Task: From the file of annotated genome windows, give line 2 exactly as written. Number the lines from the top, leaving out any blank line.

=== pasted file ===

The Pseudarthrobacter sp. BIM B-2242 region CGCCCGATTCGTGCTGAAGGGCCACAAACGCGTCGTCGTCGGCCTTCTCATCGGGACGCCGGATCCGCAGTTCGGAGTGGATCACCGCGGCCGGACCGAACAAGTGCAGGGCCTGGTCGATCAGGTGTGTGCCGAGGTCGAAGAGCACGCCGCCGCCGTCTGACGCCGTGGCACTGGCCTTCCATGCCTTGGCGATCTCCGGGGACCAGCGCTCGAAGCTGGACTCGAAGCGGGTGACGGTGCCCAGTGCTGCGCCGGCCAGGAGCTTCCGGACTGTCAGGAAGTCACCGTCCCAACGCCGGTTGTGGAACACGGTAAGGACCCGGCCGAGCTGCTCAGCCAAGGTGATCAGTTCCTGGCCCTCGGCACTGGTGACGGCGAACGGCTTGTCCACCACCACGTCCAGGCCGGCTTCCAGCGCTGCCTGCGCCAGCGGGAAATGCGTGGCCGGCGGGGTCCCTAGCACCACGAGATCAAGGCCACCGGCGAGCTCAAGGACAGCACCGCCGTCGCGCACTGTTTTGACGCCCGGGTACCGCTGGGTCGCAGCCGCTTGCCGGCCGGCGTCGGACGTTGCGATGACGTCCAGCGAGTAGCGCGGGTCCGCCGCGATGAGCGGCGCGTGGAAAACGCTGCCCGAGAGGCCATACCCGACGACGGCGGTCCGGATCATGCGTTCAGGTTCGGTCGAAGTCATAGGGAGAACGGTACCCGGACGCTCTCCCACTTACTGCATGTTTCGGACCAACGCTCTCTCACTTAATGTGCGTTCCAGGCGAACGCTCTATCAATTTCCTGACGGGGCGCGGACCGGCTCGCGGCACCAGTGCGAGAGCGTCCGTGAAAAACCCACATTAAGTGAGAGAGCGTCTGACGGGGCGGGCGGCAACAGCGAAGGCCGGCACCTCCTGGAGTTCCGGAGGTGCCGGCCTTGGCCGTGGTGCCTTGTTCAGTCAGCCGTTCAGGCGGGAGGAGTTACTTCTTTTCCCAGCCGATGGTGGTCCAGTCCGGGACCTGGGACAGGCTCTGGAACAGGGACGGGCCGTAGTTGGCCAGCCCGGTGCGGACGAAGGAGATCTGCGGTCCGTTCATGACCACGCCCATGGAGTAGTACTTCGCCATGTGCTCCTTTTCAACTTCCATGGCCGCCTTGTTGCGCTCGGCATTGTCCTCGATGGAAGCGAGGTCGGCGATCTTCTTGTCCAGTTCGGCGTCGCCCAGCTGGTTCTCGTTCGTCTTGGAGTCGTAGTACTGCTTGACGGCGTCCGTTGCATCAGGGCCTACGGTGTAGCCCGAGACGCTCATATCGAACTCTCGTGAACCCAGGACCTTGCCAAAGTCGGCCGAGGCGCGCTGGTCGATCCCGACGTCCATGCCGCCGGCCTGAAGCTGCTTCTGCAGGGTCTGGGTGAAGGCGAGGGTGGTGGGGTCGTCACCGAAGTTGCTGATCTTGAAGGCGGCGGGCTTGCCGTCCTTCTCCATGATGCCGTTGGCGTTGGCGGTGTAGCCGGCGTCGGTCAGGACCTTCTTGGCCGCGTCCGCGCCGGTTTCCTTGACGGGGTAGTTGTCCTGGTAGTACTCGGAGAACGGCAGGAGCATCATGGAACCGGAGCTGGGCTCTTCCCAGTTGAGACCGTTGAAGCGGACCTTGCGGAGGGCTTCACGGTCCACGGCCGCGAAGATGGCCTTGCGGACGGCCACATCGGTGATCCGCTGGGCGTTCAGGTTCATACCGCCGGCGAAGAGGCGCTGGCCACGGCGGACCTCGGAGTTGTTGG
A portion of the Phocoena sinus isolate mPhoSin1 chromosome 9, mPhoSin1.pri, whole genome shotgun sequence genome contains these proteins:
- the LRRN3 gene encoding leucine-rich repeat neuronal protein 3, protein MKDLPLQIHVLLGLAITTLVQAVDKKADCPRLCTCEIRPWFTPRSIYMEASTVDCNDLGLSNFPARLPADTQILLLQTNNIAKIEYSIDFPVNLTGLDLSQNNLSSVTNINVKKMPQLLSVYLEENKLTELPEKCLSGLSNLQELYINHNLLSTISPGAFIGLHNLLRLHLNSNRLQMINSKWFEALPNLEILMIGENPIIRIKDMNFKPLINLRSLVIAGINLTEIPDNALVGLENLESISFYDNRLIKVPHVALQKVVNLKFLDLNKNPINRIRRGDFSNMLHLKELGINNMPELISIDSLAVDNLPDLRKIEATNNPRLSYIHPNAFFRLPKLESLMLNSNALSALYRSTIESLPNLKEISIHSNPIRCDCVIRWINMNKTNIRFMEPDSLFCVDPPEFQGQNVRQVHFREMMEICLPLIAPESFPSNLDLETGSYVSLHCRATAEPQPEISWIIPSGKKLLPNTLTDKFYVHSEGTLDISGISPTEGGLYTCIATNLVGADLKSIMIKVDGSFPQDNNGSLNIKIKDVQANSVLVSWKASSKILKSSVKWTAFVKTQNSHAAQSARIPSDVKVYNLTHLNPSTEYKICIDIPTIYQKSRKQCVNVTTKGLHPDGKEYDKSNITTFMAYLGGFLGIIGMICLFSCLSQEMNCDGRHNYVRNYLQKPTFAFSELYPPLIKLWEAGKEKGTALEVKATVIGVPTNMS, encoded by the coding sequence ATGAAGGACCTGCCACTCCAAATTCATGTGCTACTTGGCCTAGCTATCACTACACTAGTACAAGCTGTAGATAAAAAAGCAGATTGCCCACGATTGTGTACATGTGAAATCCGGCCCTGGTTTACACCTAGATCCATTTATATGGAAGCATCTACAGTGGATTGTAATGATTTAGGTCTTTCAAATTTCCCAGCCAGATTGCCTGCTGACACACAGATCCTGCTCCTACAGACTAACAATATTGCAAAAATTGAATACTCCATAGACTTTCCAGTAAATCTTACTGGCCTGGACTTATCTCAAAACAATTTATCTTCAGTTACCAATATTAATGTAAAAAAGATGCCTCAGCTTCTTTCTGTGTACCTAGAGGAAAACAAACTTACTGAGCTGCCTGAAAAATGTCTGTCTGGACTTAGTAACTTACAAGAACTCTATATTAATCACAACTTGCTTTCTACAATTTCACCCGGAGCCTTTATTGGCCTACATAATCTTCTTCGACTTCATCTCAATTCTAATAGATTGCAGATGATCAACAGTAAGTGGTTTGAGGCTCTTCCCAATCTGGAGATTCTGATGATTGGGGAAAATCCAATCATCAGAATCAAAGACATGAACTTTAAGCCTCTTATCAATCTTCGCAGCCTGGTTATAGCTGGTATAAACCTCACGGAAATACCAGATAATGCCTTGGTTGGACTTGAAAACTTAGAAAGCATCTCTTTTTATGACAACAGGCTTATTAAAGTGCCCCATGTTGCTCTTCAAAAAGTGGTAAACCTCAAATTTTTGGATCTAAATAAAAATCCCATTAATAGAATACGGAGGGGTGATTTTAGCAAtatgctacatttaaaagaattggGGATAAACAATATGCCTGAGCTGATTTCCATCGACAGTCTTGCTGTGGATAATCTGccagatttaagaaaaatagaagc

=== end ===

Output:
A portion of the Phocoena sinus isolate mPhoSin1 chromosome 9, mPhoSin1.pri, whole genome shotgun sequence genome contains these proteins: